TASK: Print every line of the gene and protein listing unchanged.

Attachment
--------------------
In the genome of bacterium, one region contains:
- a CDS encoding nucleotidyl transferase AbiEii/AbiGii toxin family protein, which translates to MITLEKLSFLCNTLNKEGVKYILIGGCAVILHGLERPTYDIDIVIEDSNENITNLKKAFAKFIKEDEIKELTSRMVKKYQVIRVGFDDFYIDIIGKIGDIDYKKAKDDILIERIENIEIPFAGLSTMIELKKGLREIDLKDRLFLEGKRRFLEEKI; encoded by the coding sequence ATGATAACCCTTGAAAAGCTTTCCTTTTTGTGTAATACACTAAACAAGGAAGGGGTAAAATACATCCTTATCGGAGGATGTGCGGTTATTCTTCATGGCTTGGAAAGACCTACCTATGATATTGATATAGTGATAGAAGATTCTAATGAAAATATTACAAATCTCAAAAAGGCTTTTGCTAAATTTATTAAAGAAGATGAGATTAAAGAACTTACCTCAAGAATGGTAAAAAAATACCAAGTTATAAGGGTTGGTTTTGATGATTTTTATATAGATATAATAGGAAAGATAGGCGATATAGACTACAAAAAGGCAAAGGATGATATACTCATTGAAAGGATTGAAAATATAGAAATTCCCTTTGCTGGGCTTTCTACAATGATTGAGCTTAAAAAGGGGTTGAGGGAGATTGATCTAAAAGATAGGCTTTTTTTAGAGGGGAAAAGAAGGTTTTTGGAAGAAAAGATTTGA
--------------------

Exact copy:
In the genome of bacterium, one region contains:
- a CDS encoding nucleotidyl transferase AbiEii/AbiGii toxin family protein, which translates to MITLEKLSFLCNTLNKEGVKYILIGGCAVILHGLERPTYDIDIVIEDSNENITNLKKAFAKFIKEDEIKELTSRMVKKYQVIRVGFDDFYIDIIGKIGDIDYKKAKDDILIERIENIEIPFAGLSTMIELKKGLREIDLKDRLFLEGKRRFLEEKI; encoded by the coding sequence ATGATAACCCTTGAAAAGCTTTCCTTTTTGTGTAATACACTAAACAAGGAAGGGGTAAAATACATCCTTATCGGAGGATGTGCGGTTATTCTTCATGGCTTGGAAAGACCTACCTATGATATTGATATAGTGATAGAAGATTCTAATGAAAATATTACAAATCTCAAAAAGGCTTTTGCTAAATTTATTAAAGAAGATGAGATTAAAGAACTTACCTCAAGAATGGTAAAAAAATACCAAGTTATAAGGGTTGGTTTTGATGATTTTTATATAGATATAATAGGAAAGATAGGCGATATAGACTACAAAAAGGCAAAGGATGATATACTCATTGAAAGGATTGAAAATATAGAAATTCCCTTTGCTGGGCTTTCTACAATGATTGAGCTTAAAAAGGGGTTGAGGGAGATTGATCTAAAAGATAGGCTTTTTTTAGAGGGGAAAAGAAGGTTTTTGGAAGAAAAGATTTGA